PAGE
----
So, let us (not) wait and see. Rather, we need deeper conversations on what we are today compared to where we were since the 1980s where black lives didn't matter. It still don't matter. Can any of these leaders, drinking tea in Luthuli House show us what has changed for the black masses since the ANC has taken over government? The challenge is how to we turn this reality around and do it with a long term view of where this country, within the broader post-colonial context of Africa will be 20 -30 years from now. That is prophetic - in the true sense of the word. This is where our focus should be.
Or perhaps I am simply too cynical for words.

Tuesday, January 12, 2016

Its really about decolonisation, not managerialism ...

Unless we connect the dots between the current struggles in the various Higher Education institutions and the broader quest for decolonization, we will not understand fully what is happening.
Of course, there are unique, contextual issues and tensions which might differ from one institution to the other. It is however not enough to see these as individual matters to be dealt with by the respective senior management official - it is rather about asking the question about what it means to be a learning community in Africa.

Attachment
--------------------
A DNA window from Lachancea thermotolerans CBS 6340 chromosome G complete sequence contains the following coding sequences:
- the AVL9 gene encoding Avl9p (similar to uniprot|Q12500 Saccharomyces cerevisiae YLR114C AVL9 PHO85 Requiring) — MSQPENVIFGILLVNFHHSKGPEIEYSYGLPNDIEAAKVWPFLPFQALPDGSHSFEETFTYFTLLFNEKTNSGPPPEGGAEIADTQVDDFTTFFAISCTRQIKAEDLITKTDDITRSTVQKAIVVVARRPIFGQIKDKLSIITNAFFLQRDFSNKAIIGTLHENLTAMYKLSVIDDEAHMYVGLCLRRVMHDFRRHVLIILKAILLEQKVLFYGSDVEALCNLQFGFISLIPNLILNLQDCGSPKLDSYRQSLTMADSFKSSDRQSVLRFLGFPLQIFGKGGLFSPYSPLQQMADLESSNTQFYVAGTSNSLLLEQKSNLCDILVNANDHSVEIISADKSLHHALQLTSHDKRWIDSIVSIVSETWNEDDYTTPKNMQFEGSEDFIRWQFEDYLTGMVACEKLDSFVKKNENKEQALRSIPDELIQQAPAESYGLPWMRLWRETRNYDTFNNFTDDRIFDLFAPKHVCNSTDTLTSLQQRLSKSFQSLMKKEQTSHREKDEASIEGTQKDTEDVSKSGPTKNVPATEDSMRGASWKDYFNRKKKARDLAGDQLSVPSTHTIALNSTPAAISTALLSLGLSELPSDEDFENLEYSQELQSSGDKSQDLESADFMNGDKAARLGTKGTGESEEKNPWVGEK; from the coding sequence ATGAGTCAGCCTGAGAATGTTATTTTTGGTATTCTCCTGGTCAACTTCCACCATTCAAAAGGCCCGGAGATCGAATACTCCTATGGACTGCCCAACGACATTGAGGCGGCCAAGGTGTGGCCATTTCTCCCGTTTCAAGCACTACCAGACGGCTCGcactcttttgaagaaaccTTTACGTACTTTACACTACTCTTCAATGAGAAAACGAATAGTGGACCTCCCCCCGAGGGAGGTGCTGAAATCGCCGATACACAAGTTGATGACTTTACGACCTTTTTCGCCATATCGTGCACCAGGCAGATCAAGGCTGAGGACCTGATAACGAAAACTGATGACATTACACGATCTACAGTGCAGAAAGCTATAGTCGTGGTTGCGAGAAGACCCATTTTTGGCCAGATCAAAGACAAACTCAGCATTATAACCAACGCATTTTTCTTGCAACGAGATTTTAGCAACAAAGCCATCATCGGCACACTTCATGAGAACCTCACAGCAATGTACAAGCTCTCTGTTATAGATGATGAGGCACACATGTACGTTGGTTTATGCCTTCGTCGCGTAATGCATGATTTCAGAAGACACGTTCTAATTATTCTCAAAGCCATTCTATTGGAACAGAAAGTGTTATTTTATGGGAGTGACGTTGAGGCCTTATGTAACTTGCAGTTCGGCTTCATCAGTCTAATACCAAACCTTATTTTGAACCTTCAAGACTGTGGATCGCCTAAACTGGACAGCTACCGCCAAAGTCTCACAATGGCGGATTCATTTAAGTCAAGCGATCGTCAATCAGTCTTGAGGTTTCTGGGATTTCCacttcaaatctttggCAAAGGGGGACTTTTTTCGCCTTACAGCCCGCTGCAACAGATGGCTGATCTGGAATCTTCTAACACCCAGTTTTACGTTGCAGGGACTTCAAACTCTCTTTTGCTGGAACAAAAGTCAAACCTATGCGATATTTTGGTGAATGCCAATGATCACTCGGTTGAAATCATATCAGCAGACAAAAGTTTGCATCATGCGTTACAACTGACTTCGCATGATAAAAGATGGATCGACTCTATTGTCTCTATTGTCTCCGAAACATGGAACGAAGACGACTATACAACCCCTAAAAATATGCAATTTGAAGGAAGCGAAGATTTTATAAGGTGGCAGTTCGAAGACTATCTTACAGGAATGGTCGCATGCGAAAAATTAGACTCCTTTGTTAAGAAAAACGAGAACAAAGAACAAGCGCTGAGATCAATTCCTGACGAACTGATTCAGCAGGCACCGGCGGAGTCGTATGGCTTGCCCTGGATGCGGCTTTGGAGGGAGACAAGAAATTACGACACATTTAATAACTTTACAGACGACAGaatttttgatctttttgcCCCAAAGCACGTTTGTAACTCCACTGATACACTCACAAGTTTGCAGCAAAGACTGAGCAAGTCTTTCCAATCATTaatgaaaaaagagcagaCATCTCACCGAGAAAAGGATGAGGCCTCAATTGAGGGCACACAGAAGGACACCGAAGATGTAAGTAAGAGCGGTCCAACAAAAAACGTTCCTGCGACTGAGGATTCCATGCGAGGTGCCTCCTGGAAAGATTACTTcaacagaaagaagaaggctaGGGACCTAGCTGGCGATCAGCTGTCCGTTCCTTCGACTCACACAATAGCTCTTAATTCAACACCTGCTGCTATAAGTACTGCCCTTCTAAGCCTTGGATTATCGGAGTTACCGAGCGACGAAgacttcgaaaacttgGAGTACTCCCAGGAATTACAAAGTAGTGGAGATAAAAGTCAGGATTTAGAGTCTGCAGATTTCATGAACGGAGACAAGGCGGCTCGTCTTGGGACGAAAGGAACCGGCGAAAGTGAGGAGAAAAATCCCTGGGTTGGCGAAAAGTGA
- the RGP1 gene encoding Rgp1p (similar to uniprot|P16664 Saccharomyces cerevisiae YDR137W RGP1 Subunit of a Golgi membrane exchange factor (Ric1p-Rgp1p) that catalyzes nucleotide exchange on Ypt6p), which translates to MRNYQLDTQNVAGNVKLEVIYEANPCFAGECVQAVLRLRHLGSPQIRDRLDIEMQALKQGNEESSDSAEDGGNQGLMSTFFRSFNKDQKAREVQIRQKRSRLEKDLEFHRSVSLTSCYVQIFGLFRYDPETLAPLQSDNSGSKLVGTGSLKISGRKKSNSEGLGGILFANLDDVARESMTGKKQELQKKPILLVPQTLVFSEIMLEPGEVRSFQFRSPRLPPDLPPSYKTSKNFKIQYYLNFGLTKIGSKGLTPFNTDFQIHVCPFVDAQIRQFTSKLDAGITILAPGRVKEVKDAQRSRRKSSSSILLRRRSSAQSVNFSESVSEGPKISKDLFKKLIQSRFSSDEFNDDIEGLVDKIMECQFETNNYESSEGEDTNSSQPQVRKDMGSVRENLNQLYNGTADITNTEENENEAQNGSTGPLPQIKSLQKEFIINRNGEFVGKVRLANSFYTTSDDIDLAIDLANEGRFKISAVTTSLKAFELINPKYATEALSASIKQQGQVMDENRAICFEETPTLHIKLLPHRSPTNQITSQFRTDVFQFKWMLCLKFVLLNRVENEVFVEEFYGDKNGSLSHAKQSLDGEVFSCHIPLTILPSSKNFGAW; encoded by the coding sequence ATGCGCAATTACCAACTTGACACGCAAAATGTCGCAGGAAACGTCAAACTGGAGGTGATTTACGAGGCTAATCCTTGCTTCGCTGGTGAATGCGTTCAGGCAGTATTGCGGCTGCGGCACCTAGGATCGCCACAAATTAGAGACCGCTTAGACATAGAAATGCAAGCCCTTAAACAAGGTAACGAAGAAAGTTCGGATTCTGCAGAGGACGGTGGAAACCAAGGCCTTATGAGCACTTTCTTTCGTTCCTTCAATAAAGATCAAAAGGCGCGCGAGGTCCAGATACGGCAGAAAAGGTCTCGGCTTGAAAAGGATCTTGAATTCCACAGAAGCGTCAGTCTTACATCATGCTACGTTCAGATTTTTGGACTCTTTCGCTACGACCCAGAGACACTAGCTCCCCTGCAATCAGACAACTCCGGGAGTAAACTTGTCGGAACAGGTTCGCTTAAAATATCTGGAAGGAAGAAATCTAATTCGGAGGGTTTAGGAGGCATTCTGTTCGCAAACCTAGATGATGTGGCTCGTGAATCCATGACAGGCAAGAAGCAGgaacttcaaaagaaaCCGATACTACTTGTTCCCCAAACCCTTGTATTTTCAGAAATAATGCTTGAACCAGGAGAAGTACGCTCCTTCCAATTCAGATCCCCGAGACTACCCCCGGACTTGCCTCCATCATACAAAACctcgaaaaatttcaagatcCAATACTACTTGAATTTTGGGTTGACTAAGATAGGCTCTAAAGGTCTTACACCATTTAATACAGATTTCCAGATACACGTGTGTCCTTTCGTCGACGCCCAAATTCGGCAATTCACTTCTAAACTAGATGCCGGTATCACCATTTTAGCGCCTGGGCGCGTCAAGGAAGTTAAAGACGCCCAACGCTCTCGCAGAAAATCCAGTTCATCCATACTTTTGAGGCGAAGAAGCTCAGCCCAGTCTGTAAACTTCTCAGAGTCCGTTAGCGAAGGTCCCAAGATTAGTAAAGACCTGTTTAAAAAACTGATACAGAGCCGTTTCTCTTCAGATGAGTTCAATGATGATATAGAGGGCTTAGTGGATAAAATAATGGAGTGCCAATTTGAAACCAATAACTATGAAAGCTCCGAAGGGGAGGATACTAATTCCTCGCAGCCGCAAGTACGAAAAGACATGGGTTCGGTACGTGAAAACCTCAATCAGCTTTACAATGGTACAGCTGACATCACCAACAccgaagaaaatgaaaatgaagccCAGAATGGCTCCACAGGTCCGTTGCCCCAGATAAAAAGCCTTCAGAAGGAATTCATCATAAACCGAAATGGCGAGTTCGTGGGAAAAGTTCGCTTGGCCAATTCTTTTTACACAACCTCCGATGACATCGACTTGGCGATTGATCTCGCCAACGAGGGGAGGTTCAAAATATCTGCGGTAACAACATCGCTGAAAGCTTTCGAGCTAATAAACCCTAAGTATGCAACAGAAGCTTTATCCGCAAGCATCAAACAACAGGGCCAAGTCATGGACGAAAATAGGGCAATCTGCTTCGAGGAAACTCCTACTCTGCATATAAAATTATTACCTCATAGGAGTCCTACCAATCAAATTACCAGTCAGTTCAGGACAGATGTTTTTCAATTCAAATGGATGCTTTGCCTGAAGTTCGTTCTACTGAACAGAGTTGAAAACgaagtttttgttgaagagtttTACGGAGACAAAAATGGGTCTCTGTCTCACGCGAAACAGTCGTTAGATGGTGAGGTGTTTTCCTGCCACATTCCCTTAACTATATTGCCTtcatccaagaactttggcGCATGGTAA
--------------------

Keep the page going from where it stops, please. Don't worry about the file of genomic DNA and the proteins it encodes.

Missionaries (and their children) had to wrestle and come to terms with the reality that we don't stay children forever. Africa, was never a child to be reared from the onset. Hence there was bound to be tension and contradictions. It makes therefore sense to ask the missionaries (again) to please leave. Of course, here I am not referring literally to missionaries - but to the mindset that wants to simply ignore agency, the local and an appreciation for difference. Missionaries (the real ones) had to come to terms with their identity and role in a new context, in the face of decolonization. That journey is not yet close to completion - but it started. Perhaps, current managers and political bosses can learn from this experience and connect the dots.